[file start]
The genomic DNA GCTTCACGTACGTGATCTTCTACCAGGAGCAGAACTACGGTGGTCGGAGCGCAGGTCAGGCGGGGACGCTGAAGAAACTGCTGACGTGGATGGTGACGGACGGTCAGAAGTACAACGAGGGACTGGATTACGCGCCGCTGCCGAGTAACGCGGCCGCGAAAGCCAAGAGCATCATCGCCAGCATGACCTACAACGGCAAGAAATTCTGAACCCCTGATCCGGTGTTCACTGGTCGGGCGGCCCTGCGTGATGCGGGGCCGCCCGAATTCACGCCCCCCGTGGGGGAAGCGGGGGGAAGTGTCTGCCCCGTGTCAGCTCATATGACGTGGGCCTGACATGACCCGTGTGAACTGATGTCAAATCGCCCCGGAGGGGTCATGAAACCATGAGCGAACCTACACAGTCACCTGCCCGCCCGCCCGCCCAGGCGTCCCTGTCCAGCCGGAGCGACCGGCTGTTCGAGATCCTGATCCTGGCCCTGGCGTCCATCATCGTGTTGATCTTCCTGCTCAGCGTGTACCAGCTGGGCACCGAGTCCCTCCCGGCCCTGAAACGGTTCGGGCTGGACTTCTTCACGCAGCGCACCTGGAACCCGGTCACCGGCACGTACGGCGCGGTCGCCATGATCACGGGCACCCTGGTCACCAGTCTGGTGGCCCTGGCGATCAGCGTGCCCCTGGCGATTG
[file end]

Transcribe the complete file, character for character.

The genomic DNA GCTTCACGTACGTGATCTTCTACCAGGAGCAGAACTACGGTGGTCGGAGCGCAGGTCAGGCGGGGACGCTGAAGAAACTGCTGACGTGGATGGTGACGGACGGTCAGAAGTACAACGAGGGACTGGATTACGCGCCGCTGCCGAGTAACGCGGCCGCGAAAGCCAAGAGCATCATCGCCAGCATGACCTACAACGGCAAGAAATTCTGAACCCCTGATCCGGTGTTCACTGGTCGGGCGGCCCTGCGTGATGCGGGGCCGCCCGAATTCACGCCCCCCGTGGGGGAAGCGGGGGGAAGTGTCTGCCCCGTGTCAGCTCATATGACGTGGGCCTGACATGACCCGTGTGAACTGATGTCAAATCGCCCCGGAGGGGTCATGAAACCATGAGCGAACCTACACAGTCACCTGCCCGCCCGCCCGCCCAGGCGTCCCTGTCCAGCCGGAGCGACCGGCTGTTCGAGATCCTGATCCTGGCCCTGGCGTCCATCATCGTGTTGATCTTCCTGCTCAGCGTGTACCAGCTGGGCACCGAGTCCCTCCCGGCCCTGAAACGGTTCGGGCTGGACTTCTTCACGCAGCGCACCTGGAACCCGGTCACCGGCACGTACGGCGCGGTCGCCATGATCACGGGCACCCTGGTCACCAGTCTGGTGGCCCTGGCGATCAGCGTGCCCCTGGCGATTG